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Senator urges Minister Foley to publish school bus review

February 15th, 2024 10:00 AM

By Southern Star Team

Senator urges Minister Foley to publish school bus review Image
Sen Lombard says West Cork has a major taxi shortage.

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A WEST Cork Fine Gael Senator has called on Education Minister Norma Foley to ensure that a new fit-for-purpose school transport scheme is in place by April 20th to avoid more school bus chaos this year.

Sen Tim Lombard, who has been calling for the complete overhaul of a scheme which has been in place since the 1970s, said the long-awaited review of the scheme is now complete. He said it is incumbent on Minister Foley to act swiftly so both pupils and parents can be assured that they will be properly provided for during the 2024/2025 academic year.

For the past number of years families across West Cork found themselves at the mercy of the scheme, with many forced to drive their children to school behind the school bus on a daily basis.

Last summer, The Southern Star highlighted the situation facing over 30 students from the Ballinhassig area attending school in Kinsale, who were left without school bus tickets at the start of the school term.

All the affected students were ‘concessionary’ bus ticket holders – they were told by Bus Éireann that schools in Carrigaline, Rochestown and Bishopstown are nearer to them than their chosen school at Kinsale Community School.

An extra bus was eventually provided two months into the school term but it meant that parents had to drive their children in and out of Kinsale every day for almost two months.

Meanwhile, students from the Ardfield area attending secondary school in Rosscarbery were also refused school bus tickets, despite qualifying for Tams (temporary alleviation measures).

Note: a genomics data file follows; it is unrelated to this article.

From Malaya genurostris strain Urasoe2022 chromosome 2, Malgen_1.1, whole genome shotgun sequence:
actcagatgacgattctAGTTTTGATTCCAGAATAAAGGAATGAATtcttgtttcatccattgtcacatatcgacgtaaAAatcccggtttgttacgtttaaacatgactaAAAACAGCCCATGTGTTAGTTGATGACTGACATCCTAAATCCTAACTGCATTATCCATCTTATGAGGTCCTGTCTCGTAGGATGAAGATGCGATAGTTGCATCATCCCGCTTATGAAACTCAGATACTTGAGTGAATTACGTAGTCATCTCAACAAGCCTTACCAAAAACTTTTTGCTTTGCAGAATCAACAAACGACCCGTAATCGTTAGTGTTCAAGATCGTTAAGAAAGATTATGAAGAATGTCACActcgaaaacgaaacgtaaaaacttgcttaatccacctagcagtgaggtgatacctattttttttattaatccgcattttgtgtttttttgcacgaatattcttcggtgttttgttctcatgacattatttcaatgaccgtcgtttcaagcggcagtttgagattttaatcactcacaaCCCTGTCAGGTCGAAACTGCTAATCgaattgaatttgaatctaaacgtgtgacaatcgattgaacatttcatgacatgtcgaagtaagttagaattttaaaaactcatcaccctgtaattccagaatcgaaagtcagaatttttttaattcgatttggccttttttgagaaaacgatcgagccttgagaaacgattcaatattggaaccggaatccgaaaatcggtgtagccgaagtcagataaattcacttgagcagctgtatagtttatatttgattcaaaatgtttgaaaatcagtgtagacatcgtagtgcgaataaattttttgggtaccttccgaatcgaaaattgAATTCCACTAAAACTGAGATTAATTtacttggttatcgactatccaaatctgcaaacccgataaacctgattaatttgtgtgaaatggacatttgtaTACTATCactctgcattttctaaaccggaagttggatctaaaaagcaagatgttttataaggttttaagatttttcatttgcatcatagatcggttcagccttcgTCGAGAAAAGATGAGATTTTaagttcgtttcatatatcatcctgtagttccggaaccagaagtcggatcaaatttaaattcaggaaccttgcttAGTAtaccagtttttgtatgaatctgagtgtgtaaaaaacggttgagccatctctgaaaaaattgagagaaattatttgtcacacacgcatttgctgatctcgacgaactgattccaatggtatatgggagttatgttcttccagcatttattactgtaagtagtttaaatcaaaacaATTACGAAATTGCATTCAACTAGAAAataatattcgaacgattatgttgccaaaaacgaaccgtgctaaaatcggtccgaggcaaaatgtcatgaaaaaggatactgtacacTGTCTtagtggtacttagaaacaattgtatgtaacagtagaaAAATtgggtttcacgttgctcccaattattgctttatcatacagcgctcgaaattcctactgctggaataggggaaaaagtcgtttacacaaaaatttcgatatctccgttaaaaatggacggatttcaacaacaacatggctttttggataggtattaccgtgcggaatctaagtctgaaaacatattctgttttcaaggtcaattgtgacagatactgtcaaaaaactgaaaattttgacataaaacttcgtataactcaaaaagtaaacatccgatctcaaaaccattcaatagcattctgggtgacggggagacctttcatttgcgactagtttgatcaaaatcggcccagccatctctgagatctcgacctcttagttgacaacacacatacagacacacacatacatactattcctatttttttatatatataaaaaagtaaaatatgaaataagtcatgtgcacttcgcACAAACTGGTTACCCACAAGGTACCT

‘This review has been completed and looks favourably on the scheme’s merits, specifically with regard to rural connectivity, supporting the labour market and working parents, climate action, and fostering life skills for children,’ said Sen Lombard.

‘While this is positive, it’s still unacceptable that the findings of this report have yet to be released. The introduction of Tams means that transport will be provided, where such services are in operation, for post-primary pupils who are eligible for transport to their nearest school and are attending their second nearest school and who apply and pay on time.’

However, he said the reality for many parents is that this measure is not applied on all routes.

‘There are families in West Cork today who still do not have school transport for this school year despite meeting the Tams criteria. Overall we’ve seen significant difficulties with the scheme over the past year in particularly, including driver shortages. While close to 130,000 tickets were issued for this year, this means nothing if the transport is not actually there when it’s needed.’

Sen Lombard said that in the absence of the report being published and without seeing recommendations, it’s impossible to predict the future viability of the School Transport Scheme.

‘Applications for the scheme for next year close this April 20th and that gives Minister Foley three months to publish the report and have a longterm plan in place for next year and beyond.’

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